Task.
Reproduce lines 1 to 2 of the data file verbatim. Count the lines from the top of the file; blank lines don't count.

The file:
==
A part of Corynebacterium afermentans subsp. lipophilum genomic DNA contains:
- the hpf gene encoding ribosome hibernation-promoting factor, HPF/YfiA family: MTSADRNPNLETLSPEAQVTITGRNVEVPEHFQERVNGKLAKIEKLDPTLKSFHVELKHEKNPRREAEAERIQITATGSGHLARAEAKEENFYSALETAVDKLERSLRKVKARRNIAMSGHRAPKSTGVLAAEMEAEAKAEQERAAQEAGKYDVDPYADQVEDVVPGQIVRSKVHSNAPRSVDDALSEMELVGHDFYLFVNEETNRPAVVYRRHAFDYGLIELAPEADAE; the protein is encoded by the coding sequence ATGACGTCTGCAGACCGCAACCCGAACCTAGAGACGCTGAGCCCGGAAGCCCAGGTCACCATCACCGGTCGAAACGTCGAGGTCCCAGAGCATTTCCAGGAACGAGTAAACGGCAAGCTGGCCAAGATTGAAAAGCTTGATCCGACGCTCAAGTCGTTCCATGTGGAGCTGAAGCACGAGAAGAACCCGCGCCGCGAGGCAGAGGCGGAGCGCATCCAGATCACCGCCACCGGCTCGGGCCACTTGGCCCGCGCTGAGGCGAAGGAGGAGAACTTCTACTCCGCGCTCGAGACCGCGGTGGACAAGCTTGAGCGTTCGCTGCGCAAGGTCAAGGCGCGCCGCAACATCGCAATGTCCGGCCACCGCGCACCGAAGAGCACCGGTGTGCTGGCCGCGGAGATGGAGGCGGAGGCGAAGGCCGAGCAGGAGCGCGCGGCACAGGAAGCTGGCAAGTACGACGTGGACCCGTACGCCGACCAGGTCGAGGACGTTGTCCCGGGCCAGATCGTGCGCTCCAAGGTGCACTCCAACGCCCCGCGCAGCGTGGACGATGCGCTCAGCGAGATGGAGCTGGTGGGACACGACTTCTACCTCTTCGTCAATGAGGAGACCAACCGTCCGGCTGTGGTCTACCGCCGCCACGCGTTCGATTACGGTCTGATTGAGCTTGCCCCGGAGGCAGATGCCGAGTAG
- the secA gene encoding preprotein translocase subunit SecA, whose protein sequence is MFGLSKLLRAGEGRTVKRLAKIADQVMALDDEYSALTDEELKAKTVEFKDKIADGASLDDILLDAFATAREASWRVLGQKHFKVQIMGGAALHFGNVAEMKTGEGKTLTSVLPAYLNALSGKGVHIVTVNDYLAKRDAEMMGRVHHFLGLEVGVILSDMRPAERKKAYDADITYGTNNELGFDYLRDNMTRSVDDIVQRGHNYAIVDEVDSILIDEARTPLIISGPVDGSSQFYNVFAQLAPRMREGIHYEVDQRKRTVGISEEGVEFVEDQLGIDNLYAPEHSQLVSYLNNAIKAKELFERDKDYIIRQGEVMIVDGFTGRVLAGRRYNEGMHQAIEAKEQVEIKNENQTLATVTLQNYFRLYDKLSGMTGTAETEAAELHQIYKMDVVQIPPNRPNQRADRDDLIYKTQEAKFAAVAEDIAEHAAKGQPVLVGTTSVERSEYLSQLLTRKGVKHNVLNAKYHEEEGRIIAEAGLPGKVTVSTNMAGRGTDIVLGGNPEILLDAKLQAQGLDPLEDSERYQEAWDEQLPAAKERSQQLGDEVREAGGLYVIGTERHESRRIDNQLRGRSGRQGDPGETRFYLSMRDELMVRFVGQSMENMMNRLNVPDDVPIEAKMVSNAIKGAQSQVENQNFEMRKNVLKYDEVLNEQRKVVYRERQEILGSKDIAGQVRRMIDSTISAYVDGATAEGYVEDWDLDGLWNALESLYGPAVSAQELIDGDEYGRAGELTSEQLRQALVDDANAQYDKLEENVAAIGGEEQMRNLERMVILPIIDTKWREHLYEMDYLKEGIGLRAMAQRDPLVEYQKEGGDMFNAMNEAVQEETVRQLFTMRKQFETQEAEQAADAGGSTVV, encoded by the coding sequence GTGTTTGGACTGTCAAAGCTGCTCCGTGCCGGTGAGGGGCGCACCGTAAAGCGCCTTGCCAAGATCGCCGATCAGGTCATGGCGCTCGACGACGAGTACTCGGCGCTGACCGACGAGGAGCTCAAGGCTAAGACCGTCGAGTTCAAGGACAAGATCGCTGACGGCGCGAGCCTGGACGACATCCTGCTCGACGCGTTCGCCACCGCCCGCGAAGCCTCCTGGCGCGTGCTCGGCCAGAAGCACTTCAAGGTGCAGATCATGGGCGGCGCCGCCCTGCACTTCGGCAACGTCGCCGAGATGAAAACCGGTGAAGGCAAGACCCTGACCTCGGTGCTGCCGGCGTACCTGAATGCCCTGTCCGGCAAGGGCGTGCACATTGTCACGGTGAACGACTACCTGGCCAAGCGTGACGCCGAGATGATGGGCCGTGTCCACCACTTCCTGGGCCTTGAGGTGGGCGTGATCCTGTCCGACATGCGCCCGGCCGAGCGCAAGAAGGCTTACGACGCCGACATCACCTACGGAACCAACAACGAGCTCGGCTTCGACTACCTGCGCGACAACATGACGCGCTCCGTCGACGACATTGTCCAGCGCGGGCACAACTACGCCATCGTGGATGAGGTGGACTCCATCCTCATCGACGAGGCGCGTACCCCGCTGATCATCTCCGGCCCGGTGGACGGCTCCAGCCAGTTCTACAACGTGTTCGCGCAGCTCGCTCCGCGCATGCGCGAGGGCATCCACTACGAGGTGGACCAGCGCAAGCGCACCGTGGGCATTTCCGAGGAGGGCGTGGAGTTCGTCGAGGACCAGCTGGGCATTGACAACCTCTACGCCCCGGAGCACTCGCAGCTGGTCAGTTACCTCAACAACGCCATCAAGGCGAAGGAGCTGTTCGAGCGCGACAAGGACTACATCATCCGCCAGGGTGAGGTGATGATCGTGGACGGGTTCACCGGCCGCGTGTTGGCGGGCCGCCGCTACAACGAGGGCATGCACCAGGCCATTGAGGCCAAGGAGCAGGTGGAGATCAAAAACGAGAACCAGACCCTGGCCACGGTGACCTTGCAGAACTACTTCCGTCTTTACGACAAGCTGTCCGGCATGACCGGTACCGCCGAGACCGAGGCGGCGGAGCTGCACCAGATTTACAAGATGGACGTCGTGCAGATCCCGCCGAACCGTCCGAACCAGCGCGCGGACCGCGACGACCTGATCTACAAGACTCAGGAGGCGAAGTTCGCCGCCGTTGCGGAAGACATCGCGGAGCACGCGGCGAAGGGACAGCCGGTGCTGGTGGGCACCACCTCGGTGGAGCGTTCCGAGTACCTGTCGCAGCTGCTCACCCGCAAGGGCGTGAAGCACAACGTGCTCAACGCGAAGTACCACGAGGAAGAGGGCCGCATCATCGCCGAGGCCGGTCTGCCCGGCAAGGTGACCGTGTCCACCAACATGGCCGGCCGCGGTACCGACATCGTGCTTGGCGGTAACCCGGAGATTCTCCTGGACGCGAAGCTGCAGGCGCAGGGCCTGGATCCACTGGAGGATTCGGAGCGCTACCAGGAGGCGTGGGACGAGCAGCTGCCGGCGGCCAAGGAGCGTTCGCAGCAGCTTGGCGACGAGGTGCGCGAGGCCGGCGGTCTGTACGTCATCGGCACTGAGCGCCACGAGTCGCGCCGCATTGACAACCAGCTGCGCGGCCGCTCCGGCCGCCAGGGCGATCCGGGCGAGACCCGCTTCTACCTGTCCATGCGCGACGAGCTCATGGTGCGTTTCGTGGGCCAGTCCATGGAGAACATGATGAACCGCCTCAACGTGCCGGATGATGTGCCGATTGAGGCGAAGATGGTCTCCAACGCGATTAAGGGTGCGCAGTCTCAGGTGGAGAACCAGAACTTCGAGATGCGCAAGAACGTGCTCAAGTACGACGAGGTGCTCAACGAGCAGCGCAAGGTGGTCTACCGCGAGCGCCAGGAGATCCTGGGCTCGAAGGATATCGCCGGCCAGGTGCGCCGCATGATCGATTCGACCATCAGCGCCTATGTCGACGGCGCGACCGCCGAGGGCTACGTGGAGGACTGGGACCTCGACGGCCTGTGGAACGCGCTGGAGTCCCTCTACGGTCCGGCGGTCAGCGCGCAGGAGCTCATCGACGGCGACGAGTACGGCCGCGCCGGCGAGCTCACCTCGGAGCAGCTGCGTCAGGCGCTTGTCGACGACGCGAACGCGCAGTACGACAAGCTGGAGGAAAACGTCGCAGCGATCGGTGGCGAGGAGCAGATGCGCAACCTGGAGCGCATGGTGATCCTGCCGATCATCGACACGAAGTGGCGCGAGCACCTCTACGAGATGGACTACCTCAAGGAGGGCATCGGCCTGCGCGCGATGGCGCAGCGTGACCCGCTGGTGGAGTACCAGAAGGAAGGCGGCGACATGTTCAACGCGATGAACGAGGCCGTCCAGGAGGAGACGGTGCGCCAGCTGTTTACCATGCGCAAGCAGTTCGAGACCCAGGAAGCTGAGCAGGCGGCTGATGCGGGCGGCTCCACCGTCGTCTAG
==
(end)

A part of Corynebacterium afermentans subsp. lipophilum genomic DNA contains:
- the hpf gene encoding ribosome hibernation-promoting factor, HPF/YfiA family: MTSADRNPNLETLSPEAQVTITGRNVEVPEHFQERVNGKLAKIEKLDPTLKSFHVELKHEKNPRREAEAERIQITATGSGHLARAEAKEENFYSALETAVDKLERSLRKVKARRNIAMSGHRAPKSTGVLAAEMEAEAKAEQERAAQEAGKYDVDPYADQVEDVVPGQIVRSKVHSNAPRSVDDALSEMELVGHDFYLFVNEETNRPAVVYRRHAFDYGLIELAPEADAE; the protein is encoded by the coding sequence ATGACGTCTGCAGACCGCAACCCGAACCTAGAGACGCTGAGCCCGGAAGCCCAGGTCACCATCACCGGTCGAAACGTCGAGGTCCCAGAGCATTTCCAGGAACGAGTAAACGGCAAGCTGGCCAAGATTGAAAAGCTTGATCCGACGCTCAAGTCGTTCCATGTGGAGCTGAAGCACGAGAAGAACCCGCGCCGCGAGGCAGAGGCGGAGCGCATCCAGATCACCGCCACCGGCTCGGGCCACTTGGCCCGCGCTGAGGCGAAGGAGGAGAACTTCTACTCCGCGCTCGAGACCGCGGTGGACAAGCTTGAGCGTTCGCTGCGCAAGGTCAAGGCGCGCCGCAACATCGCAATGTCCGGCCACCGCGCACCGAAGAGCACCGGTGTGCTGGCCGCGGAGATGGAGGCGGAGGCGAAGGCCGAGCAGGAGCGCGCGGCACAGGAAGCTGGCAAGTACGACGTGGACCCGTACGCCGACCAGGTCGAGGACGTTGTCCCGGGCCAGATCGTGCGCTCCAAGGTGCACTCCAACGCCCCGCGCAGCGTGGACGATGCGCTCAGCGAGATGGAGCTGGTGGGACACGACTTCTACCTCTTCGTCAATGAGGAGACCAACCGTCCGGCTGTGGTCTACCGCCGCCACGCGTTCGATTACGGTCTGATTGAGCTTGCCCCGGAGGCAGATGCCGAGTAG